You need to go to your MDS account, make sure that you renew your membership for 2021. Then in your member profile, there's a section labeled, “Special Interest Group". Under that heading, you need to select Basic Science. You will then be set up to get all of the communications from the group, which will include ways for you to get involved.

Professor Mollenhauer, can you tell us what are the goals of the new basic science special interest group?

Brit Mollenhauer: Sure. I mean, first of all, Per Svenningsson and myself and the steering committee are really happy for this group to become more active very soon. We have already met, now and will further meet on a regular basis.

I think it's really overwhelming how many people are interested to join the group, and we are still happy for others to join. I think, the overall idea is really to bring together clinical or clinical neurologists doing movement disorders in the clinic and basic scientists. The good thing is, me being a clinician, I do know that I have a focus but bringing people together who come from a different angle, like basic science, this can really improve our understanding of the disease.

We can really do things beyond what we have done in the past. I really see this as a big chance to really, for everybody, for clinical neurologists and basic scientists to look beyond their own focuses and to really improve the knowledge. And this is something which is a little bit new to the Movement Disorders Society. I know, but it's, it's something which we can really pursue.

I have been very fascinated about some basic science talks at the last virtual MDS meeting and many others, I now teach too. And it's also vice versa. I mean, I have somebody in my lab who has no idea about Parkinson's disease and he's a bioinformatics person. I bring him in the clinic to see a patient, to get ideas that he will then translate into his calculations and everything. And so I think, we all have to have our focus, but that's a really big chance to go beyond our focus and to really collaborate and do much more on, on this disease.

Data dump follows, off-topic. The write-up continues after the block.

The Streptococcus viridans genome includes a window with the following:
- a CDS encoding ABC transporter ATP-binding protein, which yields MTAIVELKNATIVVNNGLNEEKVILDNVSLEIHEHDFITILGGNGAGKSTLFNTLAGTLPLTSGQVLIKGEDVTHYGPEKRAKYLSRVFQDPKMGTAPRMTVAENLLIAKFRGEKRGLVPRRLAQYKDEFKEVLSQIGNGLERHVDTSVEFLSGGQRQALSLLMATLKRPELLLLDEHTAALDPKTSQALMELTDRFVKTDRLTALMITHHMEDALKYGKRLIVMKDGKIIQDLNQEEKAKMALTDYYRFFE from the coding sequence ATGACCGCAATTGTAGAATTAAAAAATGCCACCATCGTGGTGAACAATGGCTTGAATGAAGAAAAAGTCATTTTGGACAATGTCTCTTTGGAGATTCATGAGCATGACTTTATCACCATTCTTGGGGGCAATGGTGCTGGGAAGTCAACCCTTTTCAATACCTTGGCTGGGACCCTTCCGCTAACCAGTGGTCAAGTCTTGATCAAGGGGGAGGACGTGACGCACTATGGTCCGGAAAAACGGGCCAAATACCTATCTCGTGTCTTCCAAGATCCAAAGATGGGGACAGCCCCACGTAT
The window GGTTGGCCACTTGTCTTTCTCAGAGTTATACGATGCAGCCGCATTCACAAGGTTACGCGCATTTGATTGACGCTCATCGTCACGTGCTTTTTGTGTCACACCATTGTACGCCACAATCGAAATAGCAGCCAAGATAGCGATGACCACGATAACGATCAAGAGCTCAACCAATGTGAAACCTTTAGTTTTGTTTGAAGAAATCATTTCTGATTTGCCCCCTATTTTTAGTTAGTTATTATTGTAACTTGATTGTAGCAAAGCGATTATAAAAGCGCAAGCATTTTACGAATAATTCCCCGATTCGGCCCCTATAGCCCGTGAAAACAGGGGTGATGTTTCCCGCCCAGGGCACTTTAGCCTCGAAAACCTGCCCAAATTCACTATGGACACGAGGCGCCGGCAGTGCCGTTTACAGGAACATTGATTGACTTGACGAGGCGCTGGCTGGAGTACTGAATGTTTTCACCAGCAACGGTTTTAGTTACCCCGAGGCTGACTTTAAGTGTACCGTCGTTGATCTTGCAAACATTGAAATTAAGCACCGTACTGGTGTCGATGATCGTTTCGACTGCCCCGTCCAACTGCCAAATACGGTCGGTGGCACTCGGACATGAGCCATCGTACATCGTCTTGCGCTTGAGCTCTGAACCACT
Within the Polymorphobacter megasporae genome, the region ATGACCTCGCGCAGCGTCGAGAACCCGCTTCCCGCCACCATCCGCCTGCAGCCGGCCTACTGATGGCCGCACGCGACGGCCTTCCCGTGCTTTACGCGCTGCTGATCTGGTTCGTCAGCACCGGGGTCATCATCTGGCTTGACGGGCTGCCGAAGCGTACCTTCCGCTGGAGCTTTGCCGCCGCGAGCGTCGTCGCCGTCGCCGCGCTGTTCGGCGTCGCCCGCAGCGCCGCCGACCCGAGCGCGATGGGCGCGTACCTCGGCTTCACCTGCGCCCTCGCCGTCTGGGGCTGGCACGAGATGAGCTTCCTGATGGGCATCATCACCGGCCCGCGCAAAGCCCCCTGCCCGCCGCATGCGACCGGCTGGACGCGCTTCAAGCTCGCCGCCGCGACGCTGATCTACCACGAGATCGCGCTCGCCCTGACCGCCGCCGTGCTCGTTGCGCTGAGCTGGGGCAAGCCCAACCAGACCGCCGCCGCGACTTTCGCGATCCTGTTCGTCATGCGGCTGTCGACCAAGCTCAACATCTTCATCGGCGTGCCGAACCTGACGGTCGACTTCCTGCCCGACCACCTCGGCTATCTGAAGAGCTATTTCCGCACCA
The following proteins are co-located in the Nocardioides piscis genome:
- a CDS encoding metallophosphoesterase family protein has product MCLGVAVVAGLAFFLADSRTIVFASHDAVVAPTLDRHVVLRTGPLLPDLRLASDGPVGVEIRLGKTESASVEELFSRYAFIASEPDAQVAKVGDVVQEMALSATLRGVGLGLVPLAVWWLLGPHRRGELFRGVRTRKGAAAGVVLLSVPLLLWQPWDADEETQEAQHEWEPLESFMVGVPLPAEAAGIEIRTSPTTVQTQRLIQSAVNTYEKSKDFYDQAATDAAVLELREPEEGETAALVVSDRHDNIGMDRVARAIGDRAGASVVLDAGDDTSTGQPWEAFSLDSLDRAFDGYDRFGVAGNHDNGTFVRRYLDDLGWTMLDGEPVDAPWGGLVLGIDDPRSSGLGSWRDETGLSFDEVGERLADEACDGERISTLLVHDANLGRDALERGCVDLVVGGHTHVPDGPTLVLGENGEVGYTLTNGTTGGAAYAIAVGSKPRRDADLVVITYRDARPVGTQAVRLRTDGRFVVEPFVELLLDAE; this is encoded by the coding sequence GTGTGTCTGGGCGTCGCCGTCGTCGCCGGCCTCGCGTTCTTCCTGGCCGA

Sarah Wahlstrom Helgren: You kind of already addressed this, but I'm going to ask anyway, if someone's on the fence about, should they join this or not? Why should MDS members get involved with this special interest group?

Brit Mollenhauer: I think we are looking for people who want to bring the ideas in how to move this forward. Our idea is really to have more basic science courses. Then have more basic science topics at the MDS Congress that happens annually. We really want to promote translational research and kind of focus on a meeting from both sides. So from the clinicians and the basic scientists, and I think everybody can really help. We really need you and your ideas, how to pursue this, because I think that's really the best idea we have to, to merge and to join forces and to really bring the research further together.

Sarah Wahlstrom Helgren: All right. Well, that's all I have. Thank you so much, Professor Mollenhauer this was just a pleasure to chat with you and hear about what is going on in research labs, and also to hear about our new special interest group and thank you to our listeners for your time. I'm Dr. Sarah Wahlstrom Helgren and this is MDS Community Conversations.

Brit Mollenhauer: Thank you very much.